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The Appeals Process and Adjudicator Incentives

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  • Steven Shavell

Abstract

The appeals process -- whereby litigants can have decisions of adjudicators reviewed by a higher authority -- is a general feature of formal legal systems (and of many private decisionmaking procedures). It leads to the making of better decisions, because it constitutes a threat to adjudicators whose decisions would deviate too much from socially desirable ones. Further, it yields this benefit without absorbing resources to the extent that adjudicators can anticipate when appeals would occur and would thus make decisions to forestall the actual occurrence of appeals.

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Bibliographic Info

Paper provided by National Bureau of Economic Research, Inc in its series NBER Working Papers with number 10754.

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Date of creation: Sep 2004
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Publication status: published as Shavell, Steven. "The Appeals Process and Adjudicator Incentives." Journal of Legal Studies 35, 1 (January 2006): 1-29.
Handle: RePEc:nbr:nberwo:10754

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  1. Shavell, Steven, 1995. "The Appeals Process as a Means of Error Correction," The Journal of Legal Studies, University of Chicago Press, University of Chicago Press, vol. 24(2), pages 379-426, June.
  2. Gary S. Becker, 1968. "Crime and Punishment: An Economic Approach," Journal of Political Economy, University of Chicago Press, University of Chicago Press, vol. 76, pages 169.
  3. Gilat Levy, 2003. "Careerist judges," LSE Research Online Documents on Economics 3621, London School of Economics and Political Science, LSE Library.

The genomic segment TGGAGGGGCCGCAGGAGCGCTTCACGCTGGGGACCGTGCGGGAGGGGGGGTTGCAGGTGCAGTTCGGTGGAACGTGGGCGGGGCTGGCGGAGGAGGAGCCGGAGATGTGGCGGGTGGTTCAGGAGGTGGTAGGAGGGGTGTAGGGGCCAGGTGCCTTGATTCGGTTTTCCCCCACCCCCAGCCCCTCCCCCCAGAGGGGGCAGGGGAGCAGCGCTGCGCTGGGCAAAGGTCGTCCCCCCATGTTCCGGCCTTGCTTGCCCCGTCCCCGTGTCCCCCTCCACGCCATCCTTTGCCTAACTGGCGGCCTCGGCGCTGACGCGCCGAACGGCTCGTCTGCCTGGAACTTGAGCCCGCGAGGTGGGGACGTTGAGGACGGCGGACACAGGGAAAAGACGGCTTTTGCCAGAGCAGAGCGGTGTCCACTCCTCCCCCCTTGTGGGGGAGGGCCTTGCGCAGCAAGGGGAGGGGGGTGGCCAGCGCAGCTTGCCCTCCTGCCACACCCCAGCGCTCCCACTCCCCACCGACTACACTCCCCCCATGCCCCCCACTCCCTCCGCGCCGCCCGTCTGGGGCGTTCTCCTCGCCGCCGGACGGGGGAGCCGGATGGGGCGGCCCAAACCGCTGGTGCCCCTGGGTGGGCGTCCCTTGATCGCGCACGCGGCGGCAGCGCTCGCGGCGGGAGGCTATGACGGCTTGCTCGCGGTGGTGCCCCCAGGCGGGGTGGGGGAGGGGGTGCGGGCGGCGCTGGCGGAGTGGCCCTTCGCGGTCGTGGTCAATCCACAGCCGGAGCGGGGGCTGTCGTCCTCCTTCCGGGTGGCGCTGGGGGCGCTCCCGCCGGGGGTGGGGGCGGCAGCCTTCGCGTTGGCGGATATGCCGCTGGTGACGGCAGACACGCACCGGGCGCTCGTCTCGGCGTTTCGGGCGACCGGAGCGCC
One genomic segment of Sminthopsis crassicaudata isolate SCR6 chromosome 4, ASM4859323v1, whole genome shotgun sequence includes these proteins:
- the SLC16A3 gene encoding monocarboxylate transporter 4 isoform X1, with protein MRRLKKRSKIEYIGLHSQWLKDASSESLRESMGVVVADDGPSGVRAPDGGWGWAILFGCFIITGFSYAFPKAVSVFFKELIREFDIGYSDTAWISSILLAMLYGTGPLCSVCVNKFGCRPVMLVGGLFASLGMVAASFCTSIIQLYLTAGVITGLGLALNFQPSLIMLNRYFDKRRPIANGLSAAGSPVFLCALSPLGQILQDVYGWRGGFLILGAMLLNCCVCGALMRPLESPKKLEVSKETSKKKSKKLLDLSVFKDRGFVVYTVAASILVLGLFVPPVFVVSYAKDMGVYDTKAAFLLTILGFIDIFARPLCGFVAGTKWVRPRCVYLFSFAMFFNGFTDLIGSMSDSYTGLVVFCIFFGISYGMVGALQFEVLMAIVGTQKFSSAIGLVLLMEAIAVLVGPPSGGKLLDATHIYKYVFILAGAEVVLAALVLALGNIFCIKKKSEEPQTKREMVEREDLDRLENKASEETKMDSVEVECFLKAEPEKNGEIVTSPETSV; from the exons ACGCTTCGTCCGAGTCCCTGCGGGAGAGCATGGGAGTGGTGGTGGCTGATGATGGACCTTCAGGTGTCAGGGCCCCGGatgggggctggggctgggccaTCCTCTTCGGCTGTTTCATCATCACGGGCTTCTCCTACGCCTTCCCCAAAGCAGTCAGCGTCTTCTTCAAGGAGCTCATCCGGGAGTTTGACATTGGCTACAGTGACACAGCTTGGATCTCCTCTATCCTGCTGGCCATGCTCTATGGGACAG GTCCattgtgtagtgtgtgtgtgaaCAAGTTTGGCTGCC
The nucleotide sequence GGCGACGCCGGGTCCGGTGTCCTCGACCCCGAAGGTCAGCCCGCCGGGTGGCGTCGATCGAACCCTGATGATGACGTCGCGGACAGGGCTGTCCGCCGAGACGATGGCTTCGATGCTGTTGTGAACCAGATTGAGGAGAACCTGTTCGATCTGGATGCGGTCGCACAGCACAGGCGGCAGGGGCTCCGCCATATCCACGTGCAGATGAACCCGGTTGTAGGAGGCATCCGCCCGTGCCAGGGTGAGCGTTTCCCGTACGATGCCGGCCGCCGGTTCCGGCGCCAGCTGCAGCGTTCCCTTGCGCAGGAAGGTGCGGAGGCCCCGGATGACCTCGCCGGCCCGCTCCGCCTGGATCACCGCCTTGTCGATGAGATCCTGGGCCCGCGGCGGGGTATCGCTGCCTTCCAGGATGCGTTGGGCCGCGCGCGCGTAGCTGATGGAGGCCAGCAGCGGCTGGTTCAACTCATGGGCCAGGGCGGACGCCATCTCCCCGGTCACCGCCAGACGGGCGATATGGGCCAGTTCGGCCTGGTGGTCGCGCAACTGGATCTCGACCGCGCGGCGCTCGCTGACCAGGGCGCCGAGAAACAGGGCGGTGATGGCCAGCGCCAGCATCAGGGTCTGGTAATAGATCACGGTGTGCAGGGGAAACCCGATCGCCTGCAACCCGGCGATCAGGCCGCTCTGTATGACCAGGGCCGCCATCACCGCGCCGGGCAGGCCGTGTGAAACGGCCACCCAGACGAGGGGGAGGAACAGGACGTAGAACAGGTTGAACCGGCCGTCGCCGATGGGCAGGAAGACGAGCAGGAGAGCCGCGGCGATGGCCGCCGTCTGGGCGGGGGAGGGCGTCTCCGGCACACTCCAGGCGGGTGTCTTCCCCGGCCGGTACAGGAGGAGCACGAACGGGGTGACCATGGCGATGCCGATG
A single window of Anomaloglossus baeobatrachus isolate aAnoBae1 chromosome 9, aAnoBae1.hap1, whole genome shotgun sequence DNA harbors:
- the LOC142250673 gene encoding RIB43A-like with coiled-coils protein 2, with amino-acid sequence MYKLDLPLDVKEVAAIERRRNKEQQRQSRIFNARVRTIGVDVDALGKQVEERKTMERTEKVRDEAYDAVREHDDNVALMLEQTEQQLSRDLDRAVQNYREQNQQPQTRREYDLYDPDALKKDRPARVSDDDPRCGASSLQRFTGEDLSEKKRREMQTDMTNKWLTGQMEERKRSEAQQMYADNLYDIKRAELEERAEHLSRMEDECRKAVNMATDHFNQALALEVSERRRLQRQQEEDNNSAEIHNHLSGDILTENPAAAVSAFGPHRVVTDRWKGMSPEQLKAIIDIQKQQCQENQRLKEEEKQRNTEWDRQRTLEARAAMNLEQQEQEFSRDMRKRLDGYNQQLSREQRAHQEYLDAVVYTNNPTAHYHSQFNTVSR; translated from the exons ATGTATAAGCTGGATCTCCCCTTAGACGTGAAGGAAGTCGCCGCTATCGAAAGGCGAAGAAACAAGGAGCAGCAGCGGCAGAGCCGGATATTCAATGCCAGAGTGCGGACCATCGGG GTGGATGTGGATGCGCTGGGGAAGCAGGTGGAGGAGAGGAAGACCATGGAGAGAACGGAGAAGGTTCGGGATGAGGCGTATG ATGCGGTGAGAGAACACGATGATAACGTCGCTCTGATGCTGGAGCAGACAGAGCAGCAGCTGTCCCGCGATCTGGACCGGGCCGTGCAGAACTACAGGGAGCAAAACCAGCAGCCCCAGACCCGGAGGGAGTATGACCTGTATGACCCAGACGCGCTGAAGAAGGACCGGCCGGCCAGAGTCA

4. Levy, Gilat, 2003. "Careerist Judges," CEPR Discussion Papers 3948, C.E.P.R. Discussion Papers.
  5. Robert C. Marshall & Michael J. Meurer & Jean-Francois Richard, 1994. "Curbing Agency Problems in the Procurement Process by Protest Oversight," RAND Journal of Economics, The RAND Corporation, vol. 25(2), pages 297-318, Summer.
  6. Andrew F. Daughety & Jennifer F. Reinganum, 2000. "Appealing Judgments," RAND Journal of Economics, The RAND Corporation, vol. 31(3), pages 502-526, Autumn.
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Cited by:
  1. Magnus Söderberg & Flavio Menezes & Miguel Santolino, 2013. "Regulatory behaviour under threat of court reversal," Working Papers hal-00874878, HAL.
  2. Rousseau Sandra & Billiet Carole, 2005. "How to determine fining behaviour in court? Game theoretical and empirical analysis," Energy, Transport and Environment Working Papers Series, Katholieke Universiteit Leuven, Centrum voor Economische Studiën, Energy, Transport and Environment ete0510, Katholieke Universiteit Leuven, Centrum voor Economische Studiën, Energy, Transport and Environment.
  3. Iossa, Elisabetta & Jullien, Bruno, 2007. "The Market for Lawyers: The Value of Information on the Quality of Legal Services," IDEI Working Papers 485, Institut d'Économie Industrielle (IDEI), Toulouse.

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